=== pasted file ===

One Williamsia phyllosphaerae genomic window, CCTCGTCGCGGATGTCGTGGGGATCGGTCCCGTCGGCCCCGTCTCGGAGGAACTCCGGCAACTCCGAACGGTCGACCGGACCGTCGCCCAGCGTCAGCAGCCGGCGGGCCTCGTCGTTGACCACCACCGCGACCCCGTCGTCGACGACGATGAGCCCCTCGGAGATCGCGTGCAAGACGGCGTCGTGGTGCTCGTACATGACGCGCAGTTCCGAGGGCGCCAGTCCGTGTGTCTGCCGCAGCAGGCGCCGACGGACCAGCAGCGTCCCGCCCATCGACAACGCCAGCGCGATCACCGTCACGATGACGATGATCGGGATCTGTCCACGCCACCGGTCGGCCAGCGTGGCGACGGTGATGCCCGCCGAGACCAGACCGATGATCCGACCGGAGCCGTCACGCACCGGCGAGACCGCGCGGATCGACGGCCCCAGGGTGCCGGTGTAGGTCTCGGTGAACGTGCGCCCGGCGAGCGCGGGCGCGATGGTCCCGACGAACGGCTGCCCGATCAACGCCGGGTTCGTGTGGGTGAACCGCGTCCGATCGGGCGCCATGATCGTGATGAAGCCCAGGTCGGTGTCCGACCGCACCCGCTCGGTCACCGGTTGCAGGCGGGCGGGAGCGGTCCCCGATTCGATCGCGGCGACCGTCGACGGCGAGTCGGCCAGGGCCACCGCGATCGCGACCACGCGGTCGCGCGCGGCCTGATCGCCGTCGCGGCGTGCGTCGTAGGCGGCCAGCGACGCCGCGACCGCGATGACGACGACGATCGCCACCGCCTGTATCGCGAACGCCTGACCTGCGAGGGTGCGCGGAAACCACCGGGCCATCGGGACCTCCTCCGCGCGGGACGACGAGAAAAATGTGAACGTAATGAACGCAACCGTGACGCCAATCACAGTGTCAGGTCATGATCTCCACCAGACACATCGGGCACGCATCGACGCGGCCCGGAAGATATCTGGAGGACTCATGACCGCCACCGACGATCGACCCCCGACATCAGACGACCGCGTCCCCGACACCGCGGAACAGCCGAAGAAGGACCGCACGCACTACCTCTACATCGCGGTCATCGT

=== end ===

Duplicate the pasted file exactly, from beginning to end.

One Williamsia phyllosphaerae genomic window, CCTCGTCGCGGATGTCGTGGGGATCGGTCCCGTCGGCCCCGTCTCGGAGGAACTCCGGCAACTCCGAACGGTCGACCGGACCGTCGCCCAGCGTCAGCAGCCGGCGGGCCTCGTCGTTGACCACCACCGCGACCCCGTCGTCGACGACGATGAGCCCCTCGGAGATCGCGTGCAAGACGGCGTCGTGGTGCTCGTACATGACGCGCAGTTCCGAGGGCGCCAGTCCGTGTGTCTGCCGCAGCAGGCGCCGACGGACCAGCAGCGTCCCGCCCATCGACAACGCCAGCGCGATCACCGTCACGATGACGATGATCGGGATCTGTCCACGCCACCGGTCGGCCAGCGTGGCGACGGTGATGCCCGCCGAGACCAGACCGATGATCCGACCGGAGCCGTCACGCACCGGCGAGACCGCGCGGATCGACGGCCCCAGGGTGCCGGTGTAGGTCTCGGTGAACGTGCGCCCGGCGAGCGCGGGCGCGATGGTCCCGACGAACGGCTGCCCGATCAACGCCGGGTTCGTGTGGGTGAACCGCGTCCGATCGGGCGCCATGATCGTGATGAAGCCCAGGTCGGTGTCCGACCGCACCCGCTCGGTCACCGGTTGCAGGCGGGCGGGAGCGGTCCCCGATTCGATCGCGGCGACCGTCGACGGCGAGTCGGCCAGGGCCACCGCGATCGCGACCACGCGGTCGCGCGCGGCCTGATCGCCGTCGCGGCGTGCGTCGTAGGCGGCCAGCGACGCCGCGACCGCGATGACGACGACGATCGCCACCGCCTGTATCGCGAACGCCTGACCTGCGAGGGTGCGCGGAAACCACCGGGCCATCGGGACCTCCTCCGCGCGGGACGACGAGAAAAATGTGAACGTAATGAACGCAACCGTGACGCCAATCACAGTGTCAGGTCATGATCTCCACCAGACACATCGGGCACGCATCGACGCGGCCCGGAAGATATCTGGAGGACTCATGACCGCCACCGACGATCGACCCCCGACATCAGACGACCGCGTCCCCGACACCGCGGAACAGCCGAAGAAGGACCGCACGCACTACCTCTACATCGCGGTCATCGT